Here's the compliance with coding standards, code reviews, and static analysis for the safety-critical and connected to the internet subset. The ratios are about the same as the safety-critical only subset I showed you previously in this post. If you're not following a coding standard, doing code reviews, or using static analysis, I have a hard time believing you're somehow writing ultra-secure code for your internet connect, safety-critical product.

The standards don't address component interaction failures among others

Nancy Leveson shows many examples where following the standards isn't enough. Just as we acknowledge that all software contains defects and plan accordingly, we should also acknowledge the possibility that our software may also contain/experience:

  • component interaction failures
  • requirements errors
  • unanticipated human behavior
  • system design errors
  • non-linear or indirect interactions between components or systems
  • etc.

Leveson argues that we need to build safety-critical systems that can cope with these factors. She proposes STAMP as an additional approach to improve system safety for these types of issues. She has a great talk on YouTube that covers the basics.

By the way, she's not an odd-ball spouting BS from the sidelines. She's the Professor of Aeronautics and Astronautics at MIT and she works with the DOD, NASA, and others on safety-critical systems.

15. Thoughts on the future of safety-critical software development

Here are some of my ideas for where safety-critical software development is going and some of the challenges we'll face in getting there.

I anticipate sky-rocketing demand for this kind of software in the following areas:

  • autonomous cars and driver assist features
  • internet of things (including the industrial internet of things)
  • robotics and industrial automation
  • military systems
  • medical devices and healthcare related applications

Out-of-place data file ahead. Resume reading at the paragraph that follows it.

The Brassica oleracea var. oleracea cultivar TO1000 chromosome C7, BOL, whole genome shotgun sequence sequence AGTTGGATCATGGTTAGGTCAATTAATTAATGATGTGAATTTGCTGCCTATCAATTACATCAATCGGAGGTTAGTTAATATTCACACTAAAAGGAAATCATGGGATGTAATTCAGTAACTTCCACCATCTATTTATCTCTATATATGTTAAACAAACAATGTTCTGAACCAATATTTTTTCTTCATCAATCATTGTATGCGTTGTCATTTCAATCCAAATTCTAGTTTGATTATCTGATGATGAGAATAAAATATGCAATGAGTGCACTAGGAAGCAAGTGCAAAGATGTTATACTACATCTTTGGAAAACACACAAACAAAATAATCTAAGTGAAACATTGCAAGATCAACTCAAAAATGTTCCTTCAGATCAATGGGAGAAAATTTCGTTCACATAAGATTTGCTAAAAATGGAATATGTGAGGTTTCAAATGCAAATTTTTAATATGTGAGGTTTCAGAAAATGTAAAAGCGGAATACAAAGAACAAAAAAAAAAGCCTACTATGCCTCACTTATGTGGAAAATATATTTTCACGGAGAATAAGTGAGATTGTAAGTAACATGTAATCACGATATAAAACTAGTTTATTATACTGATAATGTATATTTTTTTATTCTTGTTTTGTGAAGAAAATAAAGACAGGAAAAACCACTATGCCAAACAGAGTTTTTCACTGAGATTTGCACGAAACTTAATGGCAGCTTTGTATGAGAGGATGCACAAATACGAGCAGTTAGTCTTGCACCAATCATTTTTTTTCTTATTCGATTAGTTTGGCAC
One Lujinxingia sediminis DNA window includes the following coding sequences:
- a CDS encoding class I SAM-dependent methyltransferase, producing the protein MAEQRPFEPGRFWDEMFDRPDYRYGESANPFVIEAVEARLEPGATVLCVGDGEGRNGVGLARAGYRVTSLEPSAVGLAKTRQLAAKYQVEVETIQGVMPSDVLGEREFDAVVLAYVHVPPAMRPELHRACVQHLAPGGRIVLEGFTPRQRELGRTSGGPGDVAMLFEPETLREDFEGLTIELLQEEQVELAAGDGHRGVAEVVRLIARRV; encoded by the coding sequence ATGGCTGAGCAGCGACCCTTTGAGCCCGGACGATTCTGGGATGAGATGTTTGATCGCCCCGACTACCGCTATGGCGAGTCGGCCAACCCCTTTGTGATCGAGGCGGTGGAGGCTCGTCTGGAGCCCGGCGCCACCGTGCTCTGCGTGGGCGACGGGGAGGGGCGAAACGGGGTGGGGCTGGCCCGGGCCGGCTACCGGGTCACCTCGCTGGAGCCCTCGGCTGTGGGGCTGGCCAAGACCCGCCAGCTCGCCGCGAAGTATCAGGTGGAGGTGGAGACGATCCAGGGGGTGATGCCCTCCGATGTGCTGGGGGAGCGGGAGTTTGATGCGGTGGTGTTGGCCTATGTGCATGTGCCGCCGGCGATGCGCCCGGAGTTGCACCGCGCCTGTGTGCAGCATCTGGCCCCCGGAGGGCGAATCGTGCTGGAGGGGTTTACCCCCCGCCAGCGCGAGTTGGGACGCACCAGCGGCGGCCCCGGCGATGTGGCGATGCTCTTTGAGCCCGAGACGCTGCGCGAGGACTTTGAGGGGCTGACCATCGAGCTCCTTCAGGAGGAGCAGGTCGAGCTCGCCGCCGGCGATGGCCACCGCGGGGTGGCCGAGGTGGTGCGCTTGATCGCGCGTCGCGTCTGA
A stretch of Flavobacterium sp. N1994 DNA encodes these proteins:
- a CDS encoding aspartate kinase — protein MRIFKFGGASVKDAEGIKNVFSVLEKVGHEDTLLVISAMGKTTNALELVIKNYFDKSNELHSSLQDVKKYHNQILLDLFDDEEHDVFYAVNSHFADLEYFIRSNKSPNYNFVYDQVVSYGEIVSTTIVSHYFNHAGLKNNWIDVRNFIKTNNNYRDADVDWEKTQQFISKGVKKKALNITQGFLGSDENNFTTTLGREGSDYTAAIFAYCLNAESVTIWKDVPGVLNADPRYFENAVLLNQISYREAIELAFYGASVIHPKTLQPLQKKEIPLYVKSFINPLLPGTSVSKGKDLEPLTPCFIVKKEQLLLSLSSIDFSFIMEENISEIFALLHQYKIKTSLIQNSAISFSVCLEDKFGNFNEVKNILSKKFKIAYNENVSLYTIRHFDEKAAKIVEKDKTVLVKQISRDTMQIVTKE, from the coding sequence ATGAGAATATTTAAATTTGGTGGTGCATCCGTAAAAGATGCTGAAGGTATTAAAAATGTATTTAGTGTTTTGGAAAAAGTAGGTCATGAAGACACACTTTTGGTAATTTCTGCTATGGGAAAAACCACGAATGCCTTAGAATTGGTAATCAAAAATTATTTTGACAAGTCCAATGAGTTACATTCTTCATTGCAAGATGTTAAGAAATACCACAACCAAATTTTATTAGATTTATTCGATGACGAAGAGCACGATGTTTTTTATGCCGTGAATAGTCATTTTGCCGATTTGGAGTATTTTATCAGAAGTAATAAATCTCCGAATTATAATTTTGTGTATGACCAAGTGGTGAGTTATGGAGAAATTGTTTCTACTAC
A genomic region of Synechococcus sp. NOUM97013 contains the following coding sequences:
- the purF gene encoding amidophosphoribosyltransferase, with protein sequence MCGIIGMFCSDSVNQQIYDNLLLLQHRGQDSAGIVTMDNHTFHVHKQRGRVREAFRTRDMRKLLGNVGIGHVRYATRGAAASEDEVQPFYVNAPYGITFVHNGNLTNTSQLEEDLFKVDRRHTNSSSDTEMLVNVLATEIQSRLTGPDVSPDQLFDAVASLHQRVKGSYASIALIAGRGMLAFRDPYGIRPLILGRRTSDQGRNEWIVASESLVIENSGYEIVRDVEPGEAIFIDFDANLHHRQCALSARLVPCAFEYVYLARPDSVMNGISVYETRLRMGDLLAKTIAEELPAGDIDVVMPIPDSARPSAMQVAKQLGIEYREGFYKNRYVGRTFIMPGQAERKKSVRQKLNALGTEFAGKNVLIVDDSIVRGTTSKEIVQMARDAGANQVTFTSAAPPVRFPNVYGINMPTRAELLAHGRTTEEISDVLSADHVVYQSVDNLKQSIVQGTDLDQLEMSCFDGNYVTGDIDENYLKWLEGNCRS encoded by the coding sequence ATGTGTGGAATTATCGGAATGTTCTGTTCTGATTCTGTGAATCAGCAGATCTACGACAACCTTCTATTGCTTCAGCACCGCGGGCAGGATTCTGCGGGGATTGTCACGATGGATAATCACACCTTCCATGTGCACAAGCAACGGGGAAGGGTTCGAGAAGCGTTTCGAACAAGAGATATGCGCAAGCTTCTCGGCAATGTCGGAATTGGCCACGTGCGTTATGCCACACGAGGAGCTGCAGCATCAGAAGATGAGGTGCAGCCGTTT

• space-based applications


  • demand for larger, more complex systems surpasses our ability to build them to the quality standards this kind of software requires
  • we need a way to drastically reduce the cost and time required to produce this kind of software
  • how can we incorporate AI and machine learning into safety-critical systems?
  • how do we allow safety-critical systems to communicate with each other and with non-safety-critical systems without degrading safety?
  • security is going to continue to be a thorn in our sides
  • more and more software is going to be used for safety-critical purposes without having been designed and built to safety-critical standards (like the doctor calculating IV drug doses on her smartphone)
  • how do we attract sufficient numbers of talented software developers to work on safety-critical projects?


Wrapping up

What do I want you to take away from this?

The quantity and complexity of safety-critical software is growing rapidly

Safety-critical software is all around us and we can only expect more of it as we connect more of the world to the Internet, make "dumb" devices "smart", and invent entirely new products to make our lives better.

Developing this kind of software is hard

Developers of safety-critical software systems feel the pain of the lack of maturity of the software engineering field more than most of software developers. Much to my disappointment, they don't appear to be hoarding any magic tools or tricks to get around the problems we all face in trying to develop complex products. Aside from doing more up-front planning than the average project, they just throw money and process at their problems just like the rest of us.

Some safety-critical software is developed with a shocking disregard for best practices